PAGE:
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Therm-A-Rest Pro Lite 3

in Sleeping Pads - Inflatable

Average Rating
3.85 / 5 (13 reviews)


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Mike Barney
( eaglemb )

Locale:
AZ, the Great Southwest!
Therm-A-Rest Pro Lite 3 on 11/09/2006 18:23:16 MST Report Post Print

Rating: 4 / 5

This is "the standard" Pro-Lite 3, but providing insulation value of R 2.3. It's 1 inch thick and weights about 20 ounces. It is easy to inflate and deflate, and has a easy to use inflation / deflation valve.

As with any inflatable matress, you have to carry a repair kit, as sooner or later you're going to get a small hole in it.
You can often find this on sale for $65 - 75, but if you can handle a few more ounces and need more insulation or thickness, look at the Pro Lite 4.
Next to the Big Agnes, this is an excellent pad.

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George Matthews
( gmatthews - M )
thermarest pro lite 3 on 03/01/2007 10:07:59 MST Report Post Print

Rating: 3 / 5

Not bad. Not great.

Compared to the alternatives, it is about average.

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paul johnson
( pj )

Locale:
LazyBoy in my Den - miss the forest
Not best in class on 03/01/2007 18:17:50 MST Report Post Print

Rating: 2 / 5

Owned it. Sold it.

My opinion: It was 'ok'.
It has quite a following though. All of my co-workers love it, except for my old boss. He loves his ProLite4.

Compared to the BMW Torsolite and the POE Uber-Lite self-inflaters, it is clearly second class.

It is NOT as robust, does NOT feel as robust, and compresses more when laying on it (resulting in a colder torso when laying on it) than both of them, plus it's heavier (well, it's also a bit larger too - even in the shorter length).

I did not feel that its performance was on par with the other two pads I mentioned.

I give it a two because it is not terrible and is useful. I'd probably give the other two pads somewhere between a 4 and 4.5.

At this point in time, in my experience, there is no 4.5-5.0 lightweight self-inflater. Perhaps an aerogel-type pad will change that? (one can always hope!)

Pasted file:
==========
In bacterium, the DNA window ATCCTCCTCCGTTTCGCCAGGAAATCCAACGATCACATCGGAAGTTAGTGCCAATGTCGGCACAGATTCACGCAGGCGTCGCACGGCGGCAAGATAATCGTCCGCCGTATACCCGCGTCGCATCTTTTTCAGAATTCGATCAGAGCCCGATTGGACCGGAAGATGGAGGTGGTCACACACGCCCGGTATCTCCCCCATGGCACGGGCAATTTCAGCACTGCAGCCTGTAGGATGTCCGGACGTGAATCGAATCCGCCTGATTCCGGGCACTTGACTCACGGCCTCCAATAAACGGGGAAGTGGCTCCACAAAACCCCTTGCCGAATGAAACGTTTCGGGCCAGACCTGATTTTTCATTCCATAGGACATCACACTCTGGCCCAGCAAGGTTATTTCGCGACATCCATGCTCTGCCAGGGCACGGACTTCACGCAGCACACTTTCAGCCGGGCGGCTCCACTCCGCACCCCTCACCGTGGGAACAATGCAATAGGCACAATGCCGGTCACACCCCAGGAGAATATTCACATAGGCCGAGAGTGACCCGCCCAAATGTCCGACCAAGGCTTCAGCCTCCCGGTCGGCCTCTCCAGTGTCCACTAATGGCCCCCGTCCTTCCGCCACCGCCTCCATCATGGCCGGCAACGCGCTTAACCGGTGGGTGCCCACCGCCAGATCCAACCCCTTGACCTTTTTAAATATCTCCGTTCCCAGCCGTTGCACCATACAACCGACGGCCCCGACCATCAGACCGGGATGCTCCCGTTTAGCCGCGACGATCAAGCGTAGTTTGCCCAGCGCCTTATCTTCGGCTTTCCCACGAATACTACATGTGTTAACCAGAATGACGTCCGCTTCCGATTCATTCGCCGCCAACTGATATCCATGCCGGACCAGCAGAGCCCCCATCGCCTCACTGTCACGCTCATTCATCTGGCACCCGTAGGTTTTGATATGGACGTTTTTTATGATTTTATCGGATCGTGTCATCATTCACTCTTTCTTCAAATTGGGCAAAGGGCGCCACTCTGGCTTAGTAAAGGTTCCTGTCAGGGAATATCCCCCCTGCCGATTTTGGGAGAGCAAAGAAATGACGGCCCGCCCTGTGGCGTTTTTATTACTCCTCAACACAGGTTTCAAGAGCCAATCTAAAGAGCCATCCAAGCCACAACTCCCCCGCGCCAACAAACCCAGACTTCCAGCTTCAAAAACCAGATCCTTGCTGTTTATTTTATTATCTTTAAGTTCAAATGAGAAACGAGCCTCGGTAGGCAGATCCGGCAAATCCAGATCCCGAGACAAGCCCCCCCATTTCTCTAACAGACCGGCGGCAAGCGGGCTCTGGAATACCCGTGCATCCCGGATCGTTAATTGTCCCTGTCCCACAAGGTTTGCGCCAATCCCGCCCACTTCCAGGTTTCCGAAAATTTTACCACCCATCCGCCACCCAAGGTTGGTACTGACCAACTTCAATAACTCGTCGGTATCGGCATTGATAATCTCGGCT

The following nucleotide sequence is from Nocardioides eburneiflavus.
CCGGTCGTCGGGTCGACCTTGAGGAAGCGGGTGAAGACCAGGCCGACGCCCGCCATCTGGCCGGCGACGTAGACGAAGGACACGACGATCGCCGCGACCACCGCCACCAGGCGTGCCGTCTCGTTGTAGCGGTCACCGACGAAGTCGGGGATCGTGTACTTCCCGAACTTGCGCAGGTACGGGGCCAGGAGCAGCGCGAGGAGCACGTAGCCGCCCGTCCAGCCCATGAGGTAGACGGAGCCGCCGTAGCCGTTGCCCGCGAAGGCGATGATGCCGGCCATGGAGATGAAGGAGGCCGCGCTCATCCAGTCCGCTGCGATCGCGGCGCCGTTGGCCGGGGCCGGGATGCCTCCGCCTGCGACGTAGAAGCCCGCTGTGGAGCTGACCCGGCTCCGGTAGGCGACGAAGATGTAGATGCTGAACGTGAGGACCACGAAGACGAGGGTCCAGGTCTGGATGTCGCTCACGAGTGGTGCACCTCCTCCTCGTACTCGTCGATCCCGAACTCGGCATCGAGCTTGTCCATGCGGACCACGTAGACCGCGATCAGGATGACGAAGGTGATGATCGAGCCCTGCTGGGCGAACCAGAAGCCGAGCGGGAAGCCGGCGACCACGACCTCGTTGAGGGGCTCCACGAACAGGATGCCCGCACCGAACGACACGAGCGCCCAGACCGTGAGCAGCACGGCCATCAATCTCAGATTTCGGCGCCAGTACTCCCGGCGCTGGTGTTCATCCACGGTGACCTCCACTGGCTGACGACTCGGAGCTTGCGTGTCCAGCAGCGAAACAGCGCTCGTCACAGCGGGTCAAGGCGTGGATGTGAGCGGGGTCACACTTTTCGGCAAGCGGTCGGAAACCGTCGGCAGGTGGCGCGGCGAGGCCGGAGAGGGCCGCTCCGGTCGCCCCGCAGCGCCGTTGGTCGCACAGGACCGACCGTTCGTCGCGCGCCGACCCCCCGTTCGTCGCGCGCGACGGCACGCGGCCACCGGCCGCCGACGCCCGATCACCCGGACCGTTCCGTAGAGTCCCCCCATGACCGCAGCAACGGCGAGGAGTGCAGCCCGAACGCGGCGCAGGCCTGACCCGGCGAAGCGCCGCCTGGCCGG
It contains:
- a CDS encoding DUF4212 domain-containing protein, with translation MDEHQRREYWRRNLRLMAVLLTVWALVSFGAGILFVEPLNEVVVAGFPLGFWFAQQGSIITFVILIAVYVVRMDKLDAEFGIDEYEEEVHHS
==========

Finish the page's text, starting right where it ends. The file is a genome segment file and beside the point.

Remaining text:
Edited by pj on 03/02/2007 04:44:40 MST.

Richard Gless
( rgless )

Locale:
San Francisco Bay Area
Not best in class?? on 03/01/2007 20:55:23 MST Report Post Print

Rating: 4 / 5

It's interesting how some products work for some people and not for others. I've tried the TorsoLite and the POE UberLite. They are just too short for me (I'm 5' 11"). On duff they're just OK, but on rock or wet ground they just don't insultate that well and from your hips down you're cold. They are also hard to stay on because they're small. The ProLite 3 in the short version is just 13 oz, compresses small, is a bit wider, and can also be used to rigidize your bag (put it in your pack rolled up deflated, pack everything, then blow it up to rigidize your pack). I see this as a great compromise to foam pads on a weight basis and much more comfortable. My last trip the campsite was on a rock and gravel slab and the temp went into the low 30's - I was very comfortable on the Prolite. The trip before was on wet hardpan and the uberlite left my thighs cold and made for a rather sleepless night even though the low was in the mid 40's. If you add a thin foam pad to extend the uberlite your weight goes up. It only takes about 4 puffs to blow up the ProLite so I don't get the need for "self-inflating".

Edited by rgless on 03/01/2007 20:59:45 MST.

Andy Goodell
( geekguyandy )

Locale:
New York State
Prolite 3S on 03/15/2007 17:30:44 MDT Report Post Print

Rating: 5 / 5

I bought this as the next step after owning an original Thermarest. The material is lighter and still just as good. The short version I have is 14.5oz with my homemade stuff sack. It may be heavier than some other pads, but I find it much better. It packs into a tiny space when deflated unlike close-cell foam pads. This is my 3rd pad and best I've used. I have never had a Thermarest get a hole or lose air since I started using them 4 years ago.

Price comparison from GearBuyer: Therm-a-Rest ProLite - Women's priced at: $57.34 - $119.95
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Tom Kirchner
( ouzel )

Locale:
Pacific Northwest/Sierra
Not a bad pad on 03/15/2007 18:02:51 MDT Report Post Print

Rating: 4 / 5